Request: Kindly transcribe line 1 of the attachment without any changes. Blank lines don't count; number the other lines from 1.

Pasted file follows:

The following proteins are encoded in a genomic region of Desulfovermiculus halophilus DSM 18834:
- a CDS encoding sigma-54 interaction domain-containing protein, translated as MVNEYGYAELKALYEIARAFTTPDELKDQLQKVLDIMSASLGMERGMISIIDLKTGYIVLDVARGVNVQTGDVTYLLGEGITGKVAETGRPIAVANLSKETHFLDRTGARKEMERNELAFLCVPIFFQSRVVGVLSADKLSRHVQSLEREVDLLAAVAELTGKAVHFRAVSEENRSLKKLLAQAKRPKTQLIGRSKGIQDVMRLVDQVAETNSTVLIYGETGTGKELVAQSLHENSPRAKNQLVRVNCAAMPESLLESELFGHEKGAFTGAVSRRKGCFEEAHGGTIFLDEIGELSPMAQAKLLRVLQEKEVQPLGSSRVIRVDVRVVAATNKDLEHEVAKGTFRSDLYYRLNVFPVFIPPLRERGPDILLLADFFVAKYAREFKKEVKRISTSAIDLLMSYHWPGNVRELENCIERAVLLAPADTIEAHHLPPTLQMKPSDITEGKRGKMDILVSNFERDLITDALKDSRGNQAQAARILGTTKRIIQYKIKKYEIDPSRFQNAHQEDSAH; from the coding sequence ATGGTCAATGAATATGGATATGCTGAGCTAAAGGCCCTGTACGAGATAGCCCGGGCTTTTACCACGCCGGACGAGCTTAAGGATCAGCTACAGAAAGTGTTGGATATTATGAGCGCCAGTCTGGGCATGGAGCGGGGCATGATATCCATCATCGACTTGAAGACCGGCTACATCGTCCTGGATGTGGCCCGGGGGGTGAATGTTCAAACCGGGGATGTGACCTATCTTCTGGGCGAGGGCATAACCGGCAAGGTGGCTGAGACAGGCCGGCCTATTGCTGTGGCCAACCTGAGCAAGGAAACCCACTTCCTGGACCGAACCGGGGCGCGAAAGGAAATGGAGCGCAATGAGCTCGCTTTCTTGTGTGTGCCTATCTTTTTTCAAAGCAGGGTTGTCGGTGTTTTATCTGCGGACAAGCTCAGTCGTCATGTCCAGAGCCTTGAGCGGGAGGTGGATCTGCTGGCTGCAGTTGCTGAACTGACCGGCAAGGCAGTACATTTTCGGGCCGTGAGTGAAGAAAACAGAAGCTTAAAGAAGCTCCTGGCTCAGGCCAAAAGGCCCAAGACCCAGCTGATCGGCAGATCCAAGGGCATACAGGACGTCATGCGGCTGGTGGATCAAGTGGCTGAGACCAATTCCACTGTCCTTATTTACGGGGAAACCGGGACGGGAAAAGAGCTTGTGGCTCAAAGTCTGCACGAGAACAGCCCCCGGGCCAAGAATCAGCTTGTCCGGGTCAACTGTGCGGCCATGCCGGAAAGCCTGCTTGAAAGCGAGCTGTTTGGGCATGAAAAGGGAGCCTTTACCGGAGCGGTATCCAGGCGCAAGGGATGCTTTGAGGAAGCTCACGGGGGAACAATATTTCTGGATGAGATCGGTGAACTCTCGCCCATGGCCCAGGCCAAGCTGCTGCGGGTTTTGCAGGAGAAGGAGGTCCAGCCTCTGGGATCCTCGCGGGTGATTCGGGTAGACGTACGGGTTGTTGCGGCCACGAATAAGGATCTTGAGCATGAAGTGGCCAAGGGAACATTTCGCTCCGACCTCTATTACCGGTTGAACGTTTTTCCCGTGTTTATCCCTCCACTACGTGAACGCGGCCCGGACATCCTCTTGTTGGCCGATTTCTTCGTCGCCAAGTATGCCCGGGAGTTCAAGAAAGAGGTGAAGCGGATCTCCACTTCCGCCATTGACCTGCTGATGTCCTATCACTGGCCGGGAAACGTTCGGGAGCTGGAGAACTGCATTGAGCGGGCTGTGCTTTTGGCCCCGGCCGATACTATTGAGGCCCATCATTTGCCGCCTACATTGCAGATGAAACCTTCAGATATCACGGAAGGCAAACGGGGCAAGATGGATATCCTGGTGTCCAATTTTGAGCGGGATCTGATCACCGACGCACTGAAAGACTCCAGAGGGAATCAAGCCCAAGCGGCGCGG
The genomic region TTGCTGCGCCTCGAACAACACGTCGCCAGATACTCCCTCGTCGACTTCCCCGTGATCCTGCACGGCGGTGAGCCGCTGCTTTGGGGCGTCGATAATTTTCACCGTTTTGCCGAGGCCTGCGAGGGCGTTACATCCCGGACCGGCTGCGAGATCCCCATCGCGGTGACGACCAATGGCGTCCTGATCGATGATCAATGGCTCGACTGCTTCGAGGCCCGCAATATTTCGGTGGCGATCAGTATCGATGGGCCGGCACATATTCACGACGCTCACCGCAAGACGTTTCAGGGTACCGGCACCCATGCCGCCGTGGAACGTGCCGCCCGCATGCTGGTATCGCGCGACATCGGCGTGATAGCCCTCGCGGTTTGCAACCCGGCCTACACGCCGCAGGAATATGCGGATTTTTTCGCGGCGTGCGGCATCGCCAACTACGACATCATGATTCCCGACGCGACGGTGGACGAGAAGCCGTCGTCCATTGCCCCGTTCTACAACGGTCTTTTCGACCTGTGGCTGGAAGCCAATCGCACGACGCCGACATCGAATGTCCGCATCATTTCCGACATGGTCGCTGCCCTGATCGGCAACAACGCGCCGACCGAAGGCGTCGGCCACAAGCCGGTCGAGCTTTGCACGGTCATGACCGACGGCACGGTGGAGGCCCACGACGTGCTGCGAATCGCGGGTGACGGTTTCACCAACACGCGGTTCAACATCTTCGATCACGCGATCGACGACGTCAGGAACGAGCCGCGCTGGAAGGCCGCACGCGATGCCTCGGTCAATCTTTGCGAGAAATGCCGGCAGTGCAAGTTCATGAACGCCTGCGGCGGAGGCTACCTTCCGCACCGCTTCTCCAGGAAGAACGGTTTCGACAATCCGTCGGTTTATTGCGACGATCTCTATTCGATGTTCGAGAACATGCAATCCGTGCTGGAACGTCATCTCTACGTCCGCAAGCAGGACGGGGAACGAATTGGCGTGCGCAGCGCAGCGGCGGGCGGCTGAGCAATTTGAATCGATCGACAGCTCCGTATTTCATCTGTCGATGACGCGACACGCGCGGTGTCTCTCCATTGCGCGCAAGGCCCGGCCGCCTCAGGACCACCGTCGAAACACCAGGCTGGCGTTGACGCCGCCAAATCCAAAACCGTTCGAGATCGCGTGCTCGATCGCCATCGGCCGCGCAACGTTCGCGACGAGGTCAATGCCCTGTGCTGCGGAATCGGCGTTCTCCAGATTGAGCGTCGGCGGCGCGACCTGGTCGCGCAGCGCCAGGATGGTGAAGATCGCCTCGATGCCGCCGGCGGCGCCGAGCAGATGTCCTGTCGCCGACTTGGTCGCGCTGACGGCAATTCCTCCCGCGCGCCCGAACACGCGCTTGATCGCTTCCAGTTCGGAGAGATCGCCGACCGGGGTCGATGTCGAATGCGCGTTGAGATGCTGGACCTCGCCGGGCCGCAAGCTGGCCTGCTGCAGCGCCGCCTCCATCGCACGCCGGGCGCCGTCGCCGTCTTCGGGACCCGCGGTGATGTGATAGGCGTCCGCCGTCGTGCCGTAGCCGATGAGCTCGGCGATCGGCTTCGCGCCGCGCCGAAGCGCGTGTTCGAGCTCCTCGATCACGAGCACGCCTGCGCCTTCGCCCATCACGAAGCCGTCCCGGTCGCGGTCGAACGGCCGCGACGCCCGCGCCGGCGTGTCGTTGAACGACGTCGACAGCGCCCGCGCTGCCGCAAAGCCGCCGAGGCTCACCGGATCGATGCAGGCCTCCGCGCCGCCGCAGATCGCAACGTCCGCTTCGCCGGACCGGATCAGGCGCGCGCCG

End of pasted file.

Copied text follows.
The following proteins are encoded in a genomic region of Desulfovermiculus halophilus DSM 18834: